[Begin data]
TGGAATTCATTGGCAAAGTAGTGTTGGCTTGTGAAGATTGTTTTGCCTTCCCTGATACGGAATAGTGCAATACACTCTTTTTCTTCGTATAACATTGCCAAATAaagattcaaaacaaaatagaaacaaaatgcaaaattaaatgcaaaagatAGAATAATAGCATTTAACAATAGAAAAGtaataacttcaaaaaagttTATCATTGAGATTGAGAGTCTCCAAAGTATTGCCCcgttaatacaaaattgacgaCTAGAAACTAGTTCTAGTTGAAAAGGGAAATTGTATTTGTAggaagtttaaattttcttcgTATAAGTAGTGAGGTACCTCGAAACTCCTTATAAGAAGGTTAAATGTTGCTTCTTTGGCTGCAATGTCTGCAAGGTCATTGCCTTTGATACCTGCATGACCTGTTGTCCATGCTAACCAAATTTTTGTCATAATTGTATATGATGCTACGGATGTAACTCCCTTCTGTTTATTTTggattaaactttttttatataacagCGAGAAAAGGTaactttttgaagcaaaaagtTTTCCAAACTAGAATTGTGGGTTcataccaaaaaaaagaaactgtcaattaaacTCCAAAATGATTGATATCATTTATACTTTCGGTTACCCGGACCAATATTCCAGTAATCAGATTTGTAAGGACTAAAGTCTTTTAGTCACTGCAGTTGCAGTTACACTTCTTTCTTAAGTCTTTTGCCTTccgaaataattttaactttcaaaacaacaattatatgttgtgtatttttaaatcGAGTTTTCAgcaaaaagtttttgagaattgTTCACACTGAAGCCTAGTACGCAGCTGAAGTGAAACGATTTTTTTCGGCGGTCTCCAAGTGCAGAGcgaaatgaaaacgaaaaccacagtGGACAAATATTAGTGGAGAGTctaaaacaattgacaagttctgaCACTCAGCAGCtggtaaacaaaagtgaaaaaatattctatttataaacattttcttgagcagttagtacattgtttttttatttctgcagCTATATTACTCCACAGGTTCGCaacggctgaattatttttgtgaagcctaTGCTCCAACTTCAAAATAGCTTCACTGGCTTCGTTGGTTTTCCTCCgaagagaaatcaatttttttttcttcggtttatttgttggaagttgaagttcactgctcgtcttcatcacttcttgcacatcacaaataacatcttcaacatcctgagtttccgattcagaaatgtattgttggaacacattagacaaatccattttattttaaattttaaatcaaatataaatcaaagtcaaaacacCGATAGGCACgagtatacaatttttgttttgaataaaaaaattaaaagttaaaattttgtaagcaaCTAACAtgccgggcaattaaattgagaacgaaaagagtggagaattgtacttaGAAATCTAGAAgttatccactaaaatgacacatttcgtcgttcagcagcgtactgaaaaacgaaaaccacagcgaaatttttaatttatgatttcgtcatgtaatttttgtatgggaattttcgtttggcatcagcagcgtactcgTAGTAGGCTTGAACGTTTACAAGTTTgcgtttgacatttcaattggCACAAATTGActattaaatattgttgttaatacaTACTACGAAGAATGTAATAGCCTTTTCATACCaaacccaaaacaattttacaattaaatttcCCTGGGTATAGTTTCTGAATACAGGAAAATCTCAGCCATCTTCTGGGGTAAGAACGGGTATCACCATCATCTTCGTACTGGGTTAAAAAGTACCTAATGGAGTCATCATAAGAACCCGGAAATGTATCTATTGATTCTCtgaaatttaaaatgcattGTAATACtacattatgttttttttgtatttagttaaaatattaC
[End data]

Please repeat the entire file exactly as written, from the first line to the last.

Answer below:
TGGAATTCATTGGCAAAGTAGTGTTGGCTTGTGAAGATTGTTTTGCCTTCCCTGATACGGAATAGTGCAATACACTCTTTTTCTTCGTATAACATTGCCAAATAaagattcaaaacaaaatagaaacaaaatgcaaaattaaatgcaaaagatAGAATAATAGCATTTAACAATAGAAAAGtaataacttcaaaaaagttTATCATTGAGATTGAGAGTCTCCAAAGTATTGCCCcgttaatacaaaattgacgaCTAGAAACTAGTTCTAGTTGAAAAGGGAAATTGTATTTGTAggaagtttaaattttcttcgTATAAGTAGTGAGGTACCTCGAAACTCCTTATAAGAAGGTTAAATGTTGCTTCTTTGGCTGCAATGTCTGCAAGGTCATTGCCTTTGATACCTGCATGACCTGTTGTCCATGCTAACCAAATTTTTGTCATAATTGTATATGATGCTACGGATGTAACTCCCTTCTGTTTATTTTggattaaactttttttatataacagCGAGAAAAGGTaactttttgaagcaaaaagtTTTCCAAACTAGAATTGTGGGTTcataccaaaaaaaagaaactgtcaattaaacTCCAAAATGATTGATATCATTTATACTTTCGGTTACCCGGACCAATATTCCAGTAATCAGATTTGTAAGGACTAAAGTCTTTTAGTCACTGCAGTTGCAGTTACACTTCTTTCTTAAGTCTTTTGCCTTccgaaataattttaactttcaaaacaacaattatatgttgtgtatttttaaatcGAGTTTTCAgcaaaaagtttttgagaattgTTCACACTGAAGCCTAGTACGCAGCTGAAGTGAAACGATTTTTTTCGGCGGTCTCCAAGTGCAGAGcgaaatgaaaacgaaaaccacagtGGACAAATATTAGTGGAGAGTctaaaacaattgacaagttctgaCACTCAGCAGCtggtaaacaaaagtgaaaaaatattctatttataaacattttcttgagcagttagtacattgtttttttatttctgcagCTATATTACTCCACAGGTTCGCaacggctgaattatttttgtgaagcctaTGCTCCAACTTCAAAATAGCTTCACTGGCTTCGTTGGTTTTCCTCCgaagagaaatcaatttttttttcttcggtttatttgttggaagttgaagttcactgctcgtcttcatcacttcttgcacatcacaaataacatcttcaacatcctgagtttccgattcagaaatgtattgttggaacacattagacaaatccattttattttaaattttaaatcaaatataaatcaaagtcaaaacacCGATAGGCACgagtatacaatttttgttttgaataaaaaaattaaaagttaaaattttgtaagcaaCTAACAtgccgggcaattaaattgagaacgaaaagagtggagaattgtacttaGAAATCTAGAAgttatccactaaaatgacacatttcgtcgttcagcagcgtactgaaaaacgaaaaccacagcgaaatttttaatttatgatttcgtcatgtaatttttgtatgggaattttcgtttggcatcagcagcgtactcgTAGTAGGCTTGAACGTTTACAAGTTTgcgtttgacatttcaattggCACAAATTGActattaaatattgttgttaatacaTACTACGAAGAATGTAATAGCCTTTTCATACCaaacccaaaacaattttacaattaaatttcCCTGGGTATAGTTTCTGAATACAGGAAAATCTCAGCCATCTTCTGGGGTAAGAACGGGTATCACCATCATCTTCGTACTGGGTTAAAAAGTACCTAATGGAGTCATCATAAGAACCCGGAAATGTATCTATTGATTCTCtgaaatttaaaatgcattGTAATACtacattatgttttttttgtatttagttaaaatattaC